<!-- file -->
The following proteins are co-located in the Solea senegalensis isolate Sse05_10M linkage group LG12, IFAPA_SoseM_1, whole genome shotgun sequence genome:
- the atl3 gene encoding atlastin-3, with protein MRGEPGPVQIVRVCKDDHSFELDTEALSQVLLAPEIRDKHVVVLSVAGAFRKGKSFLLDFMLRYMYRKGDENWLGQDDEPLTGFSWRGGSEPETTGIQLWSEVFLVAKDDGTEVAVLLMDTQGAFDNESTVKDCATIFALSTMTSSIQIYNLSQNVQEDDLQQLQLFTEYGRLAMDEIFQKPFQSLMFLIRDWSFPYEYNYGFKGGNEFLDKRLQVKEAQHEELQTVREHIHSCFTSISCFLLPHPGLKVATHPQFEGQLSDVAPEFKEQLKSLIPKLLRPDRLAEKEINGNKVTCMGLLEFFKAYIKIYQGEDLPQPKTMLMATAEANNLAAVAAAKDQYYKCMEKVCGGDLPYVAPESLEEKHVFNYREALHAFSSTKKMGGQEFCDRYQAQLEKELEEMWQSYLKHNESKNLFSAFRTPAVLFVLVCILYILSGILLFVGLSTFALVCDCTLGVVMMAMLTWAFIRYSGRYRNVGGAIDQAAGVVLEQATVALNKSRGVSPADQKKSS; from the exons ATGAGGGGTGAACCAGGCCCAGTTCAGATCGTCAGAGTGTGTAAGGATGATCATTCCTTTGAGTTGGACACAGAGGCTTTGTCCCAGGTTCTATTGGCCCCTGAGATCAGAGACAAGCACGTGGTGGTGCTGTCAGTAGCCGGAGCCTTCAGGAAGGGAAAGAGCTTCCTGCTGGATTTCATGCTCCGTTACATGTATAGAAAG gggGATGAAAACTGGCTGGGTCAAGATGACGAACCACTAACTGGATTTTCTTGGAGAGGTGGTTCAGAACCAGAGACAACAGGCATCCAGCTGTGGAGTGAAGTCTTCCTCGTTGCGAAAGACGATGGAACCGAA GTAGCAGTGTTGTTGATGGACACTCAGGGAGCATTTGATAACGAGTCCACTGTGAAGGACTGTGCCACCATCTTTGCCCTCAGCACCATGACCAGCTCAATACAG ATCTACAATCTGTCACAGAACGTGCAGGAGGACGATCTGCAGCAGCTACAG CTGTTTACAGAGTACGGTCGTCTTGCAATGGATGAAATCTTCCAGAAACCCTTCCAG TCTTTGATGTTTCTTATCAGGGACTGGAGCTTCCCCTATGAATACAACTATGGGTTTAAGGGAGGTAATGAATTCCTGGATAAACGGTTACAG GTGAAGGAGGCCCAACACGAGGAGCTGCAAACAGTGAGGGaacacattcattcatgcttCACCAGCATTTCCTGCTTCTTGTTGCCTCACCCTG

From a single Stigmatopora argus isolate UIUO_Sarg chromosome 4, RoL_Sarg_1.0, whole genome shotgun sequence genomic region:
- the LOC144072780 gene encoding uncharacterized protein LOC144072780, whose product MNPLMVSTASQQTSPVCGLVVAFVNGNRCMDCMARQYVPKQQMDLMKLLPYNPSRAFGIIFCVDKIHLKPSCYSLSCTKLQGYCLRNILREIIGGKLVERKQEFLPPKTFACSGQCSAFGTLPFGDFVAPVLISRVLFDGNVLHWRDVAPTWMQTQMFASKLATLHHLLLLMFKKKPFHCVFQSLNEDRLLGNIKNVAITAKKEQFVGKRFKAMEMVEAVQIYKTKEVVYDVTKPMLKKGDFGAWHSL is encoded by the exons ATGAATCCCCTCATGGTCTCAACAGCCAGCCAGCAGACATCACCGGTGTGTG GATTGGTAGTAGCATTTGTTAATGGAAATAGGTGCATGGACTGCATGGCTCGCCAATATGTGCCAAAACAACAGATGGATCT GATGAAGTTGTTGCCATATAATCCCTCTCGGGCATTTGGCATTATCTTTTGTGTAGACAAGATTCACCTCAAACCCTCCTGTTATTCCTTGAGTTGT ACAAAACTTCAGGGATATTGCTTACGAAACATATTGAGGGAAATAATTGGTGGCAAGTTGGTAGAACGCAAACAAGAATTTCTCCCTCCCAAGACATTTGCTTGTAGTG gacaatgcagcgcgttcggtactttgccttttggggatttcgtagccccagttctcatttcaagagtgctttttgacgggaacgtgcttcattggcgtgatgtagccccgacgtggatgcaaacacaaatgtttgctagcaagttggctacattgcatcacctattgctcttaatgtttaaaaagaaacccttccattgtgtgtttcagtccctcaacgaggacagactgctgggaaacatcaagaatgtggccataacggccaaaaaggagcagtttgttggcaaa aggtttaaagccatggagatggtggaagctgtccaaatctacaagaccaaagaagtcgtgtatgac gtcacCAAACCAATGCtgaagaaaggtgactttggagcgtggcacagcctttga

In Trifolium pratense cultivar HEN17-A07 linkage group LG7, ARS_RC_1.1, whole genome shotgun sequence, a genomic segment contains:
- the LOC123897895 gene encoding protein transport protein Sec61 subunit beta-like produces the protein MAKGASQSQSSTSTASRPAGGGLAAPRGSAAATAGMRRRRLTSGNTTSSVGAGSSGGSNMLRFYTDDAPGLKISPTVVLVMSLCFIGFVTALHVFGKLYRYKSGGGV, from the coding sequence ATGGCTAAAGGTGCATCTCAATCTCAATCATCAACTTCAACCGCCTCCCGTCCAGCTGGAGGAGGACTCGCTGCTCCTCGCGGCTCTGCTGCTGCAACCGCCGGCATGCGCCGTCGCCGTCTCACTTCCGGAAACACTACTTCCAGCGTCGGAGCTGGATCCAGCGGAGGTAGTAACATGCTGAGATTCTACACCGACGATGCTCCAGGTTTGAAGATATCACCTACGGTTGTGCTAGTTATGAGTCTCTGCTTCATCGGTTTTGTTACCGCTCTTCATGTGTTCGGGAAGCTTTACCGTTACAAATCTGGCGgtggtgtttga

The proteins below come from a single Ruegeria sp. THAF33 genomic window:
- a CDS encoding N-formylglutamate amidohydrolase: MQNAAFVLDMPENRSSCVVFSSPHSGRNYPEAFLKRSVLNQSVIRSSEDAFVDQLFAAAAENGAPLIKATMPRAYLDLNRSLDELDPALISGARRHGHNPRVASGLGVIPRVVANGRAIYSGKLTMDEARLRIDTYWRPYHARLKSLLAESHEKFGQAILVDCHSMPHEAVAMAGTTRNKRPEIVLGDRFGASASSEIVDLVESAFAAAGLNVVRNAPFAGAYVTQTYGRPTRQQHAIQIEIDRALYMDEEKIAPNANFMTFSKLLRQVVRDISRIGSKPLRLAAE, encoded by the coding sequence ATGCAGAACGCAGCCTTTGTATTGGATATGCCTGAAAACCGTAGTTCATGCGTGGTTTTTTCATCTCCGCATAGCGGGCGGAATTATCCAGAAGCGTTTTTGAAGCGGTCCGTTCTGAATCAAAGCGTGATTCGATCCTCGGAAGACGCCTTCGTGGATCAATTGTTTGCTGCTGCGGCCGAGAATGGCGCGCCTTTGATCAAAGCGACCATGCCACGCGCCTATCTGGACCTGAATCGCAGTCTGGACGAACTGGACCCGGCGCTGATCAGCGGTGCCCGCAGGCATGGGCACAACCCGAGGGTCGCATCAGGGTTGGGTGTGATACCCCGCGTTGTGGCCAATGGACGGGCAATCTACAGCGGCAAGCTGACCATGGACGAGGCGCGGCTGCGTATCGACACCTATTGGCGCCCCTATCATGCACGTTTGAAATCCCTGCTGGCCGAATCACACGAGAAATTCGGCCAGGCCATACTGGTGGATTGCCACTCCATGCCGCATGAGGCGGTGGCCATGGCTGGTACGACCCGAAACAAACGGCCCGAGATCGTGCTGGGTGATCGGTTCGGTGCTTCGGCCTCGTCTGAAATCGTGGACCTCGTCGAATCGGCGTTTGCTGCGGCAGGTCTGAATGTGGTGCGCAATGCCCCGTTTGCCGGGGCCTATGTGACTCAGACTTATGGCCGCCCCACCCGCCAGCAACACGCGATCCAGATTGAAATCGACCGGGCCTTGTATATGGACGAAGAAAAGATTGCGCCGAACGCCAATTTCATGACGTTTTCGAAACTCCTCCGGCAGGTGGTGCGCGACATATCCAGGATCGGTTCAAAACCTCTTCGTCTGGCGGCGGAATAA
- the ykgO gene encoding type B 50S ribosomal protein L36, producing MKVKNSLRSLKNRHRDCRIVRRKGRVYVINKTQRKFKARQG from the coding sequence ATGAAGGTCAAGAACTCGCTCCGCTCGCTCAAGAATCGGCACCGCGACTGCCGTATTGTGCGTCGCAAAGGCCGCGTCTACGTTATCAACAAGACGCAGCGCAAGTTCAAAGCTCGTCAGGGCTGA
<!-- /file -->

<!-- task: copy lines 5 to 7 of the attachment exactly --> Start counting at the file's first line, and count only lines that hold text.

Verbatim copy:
In Trifolium pratense cultivar HEN17-A07 linkage group LG7, ARS_RC_1.1, whole genome shotgun sequence, a genomic segment contains:
- the LOC123897895 gene encoding protein transport protein Sec61 subunit beta-like produces the protein MAKGASQSQSSTSTASRPAGGGLAAPRGSAAATAGMRRRRLTSGNTTSSVGAGSSGGSNMLRFYTDDAPGLKISPTVVLVMSLCFIGFVTALHVFGKLYRYKSGGGV, from the coding sequence ATGGCTAAAGGTGCATCTCAATCTCAATCATCAACTTCAACCGCCTCCCGTCCAGCTGGAGGAGGACTCGCTGCTCCTCGCGGCTCTGCTGCTGCAACCGCCGGCATGCGCCGTCGCCGTCTCACTTCCGGAAACACTACTTCCAGCGTCGGAGCTGGATCCAGCGGAGGTAGTAACATGCTGAGATTCTACACCGACGATGCTCCAGGTTTGAAGATATCACCTACGGTTGTGCTAGTTATGAGTCTCTGCTTCATCGGTTTTGTTACCGCTCTTCATGTGTTCGGGAAGCTTTACCGTTACAAATCTGGCGgtggtgtttga

The proteins below come from a single Ruegeria sp. THAF33 genomic window: